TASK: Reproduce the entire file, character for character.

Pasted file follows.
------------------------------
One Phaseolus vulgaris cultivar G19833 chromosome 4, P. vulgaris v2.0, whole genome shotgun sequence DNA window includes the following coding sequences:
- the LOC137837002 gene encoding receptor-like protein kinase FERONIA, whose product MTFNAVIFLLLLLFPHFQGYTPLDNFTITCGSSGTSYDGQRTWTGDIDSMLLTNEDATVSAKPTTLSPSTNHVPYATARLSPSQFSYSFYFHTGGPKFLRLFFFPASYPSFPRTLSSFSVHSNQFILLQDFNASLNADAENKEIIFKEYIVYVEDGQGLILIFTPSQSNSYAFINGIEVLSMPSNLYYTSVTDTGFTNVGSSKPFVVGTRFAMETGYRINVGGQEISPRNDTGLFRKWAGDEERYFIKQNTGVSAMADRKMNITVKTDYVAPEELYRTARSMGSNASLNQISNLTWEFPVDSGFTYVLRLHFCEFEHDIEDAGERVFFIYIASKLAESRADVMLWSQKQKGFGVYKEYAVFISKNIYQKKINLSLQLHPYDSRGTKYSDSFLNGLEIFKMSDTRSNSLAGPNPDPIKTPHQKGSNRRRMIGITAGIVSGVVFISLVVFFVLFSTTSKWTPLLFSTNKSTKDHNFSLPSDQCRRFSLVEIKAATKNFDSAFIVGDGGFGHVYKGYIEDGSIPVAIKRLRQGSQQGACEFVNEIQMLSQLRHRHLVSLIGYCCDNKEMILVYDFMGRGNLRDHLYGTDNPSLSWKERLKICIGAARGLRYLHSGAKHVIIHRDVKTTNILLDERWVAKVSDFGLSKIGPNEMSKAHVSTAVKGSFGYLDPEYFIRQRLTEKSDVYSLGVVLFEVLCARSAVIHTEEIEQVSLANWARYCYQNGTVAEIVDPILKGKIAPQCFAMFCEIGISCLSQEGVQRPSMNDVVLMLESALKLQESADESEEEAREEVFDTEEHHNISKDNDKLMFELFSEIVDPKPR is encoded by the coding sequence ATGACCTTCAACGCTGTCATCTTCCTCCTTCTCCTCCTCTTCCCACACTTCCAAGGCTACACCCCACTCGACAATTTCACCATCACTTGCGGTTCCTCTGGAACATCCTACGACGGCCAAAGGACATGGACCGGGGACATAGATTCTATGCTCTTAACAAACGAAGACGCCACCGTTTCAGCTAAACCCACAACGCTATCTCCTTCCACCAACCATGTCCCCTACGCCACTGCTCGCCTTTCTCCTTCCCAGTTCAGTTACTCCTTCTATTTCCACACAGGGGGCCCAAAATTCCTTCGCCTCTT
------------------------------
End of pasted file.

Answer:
One Phaseolus vulgaris cultivar G19833 chromosome 4, P. vulgaris v2.0, whole genome shotgun sequence DNA window includes the following coding sequences:
- the LOC137837002 gene encoding receptor-like protein kinase FERONIA, whose product MTFNAVIFLLLLLFPHFQGYTPLDNFTITCGSSGTSYDGQRTWTGDIDSMLLTNEDATVSAKPTTLSPSTNHVPYATARLSPSQFSYSFYFHTGGPKFLRLFFFPASYPSFPRTLSSFSVHSNQFILLQDFNASLNADAENKEIIFKEYIVYVEDGQGLILIFTPSQSNSYAFINGIEVLSMPSNLYYTSVTDTGFTNVGSSKPFVVGTRFAMETGYRINVGGQEISPRNDTGLFRKWAGDEERYFIKQNTGVSAMADRKMNITVKTDYVAPEELYRTARSMGSNASLNQISNLTWEFPVDSGFTYVLRLHFCEFEHDIEDAGERVFFIYIASKLAESRADVMLWSQKQKGFGVYKEYAVFISKNIYQKKINLSLQLHPYDSRGTKYSDSFLNGLEIFKMSDTRSNSLAGPNPDPIKTPHQKGSNRRRMIGITAGIVSGVVFISLVVFFVLFSTTSKWTPLLFSTNKSTKDHNFSLPSDQCRRFSLVEIKAATKNFDSAFIVGDGGFGHVYKGYIEDGSIPVAIKRLRQGSQQGACEFVNEIQMLSQLRHRHLVSLIGYCCDNKEMILVYDFMGRGNLRDHLYGTDNPSLSWKERLKICIGAARGLRYLHSGAKHVIIHRDVKTTNILLDERWVAKVSDFGLSKIGPNEMSKAHVSTAVKGSFGYLDPEYFIRQRLTEKSDVYSLGVVLFEVLCARSAVIHTEEIEQVSLANWARYCYQNGTVAEIVDPILKGKIAPQCFAMFCEIGISCLSQEGVQRPSMNDVVLMLESALKLQESADESEEEAREEVFDTEEHHNISKDNDKLMFELFSEIVDPKPR is encoded by the coding sequence ATGACCTTCAACGCTGTCATCTTCCTCCTTCTCCTCCTCTTCCCACACTTCCAAGGCTACACCCCACTCGACAATTTCACCATCACTTGCGGTTCCTCTGGAACATCCTACGACGGCCAAAGGACATGGACCGGGGACATAGATTCTATGCTCTTAACAAACGAAGACGCCACCGTTTCAGCTAAACCCACAACGCTATCTCCTTCCACCAACCATGTCCCCTACGCCACTGCTCGCCTTTCTCCTTCCCAGTTCAGTTACTCCTTCTATTTCCACACAGGGGGCCCAAAATTCCTTCGCCTCTT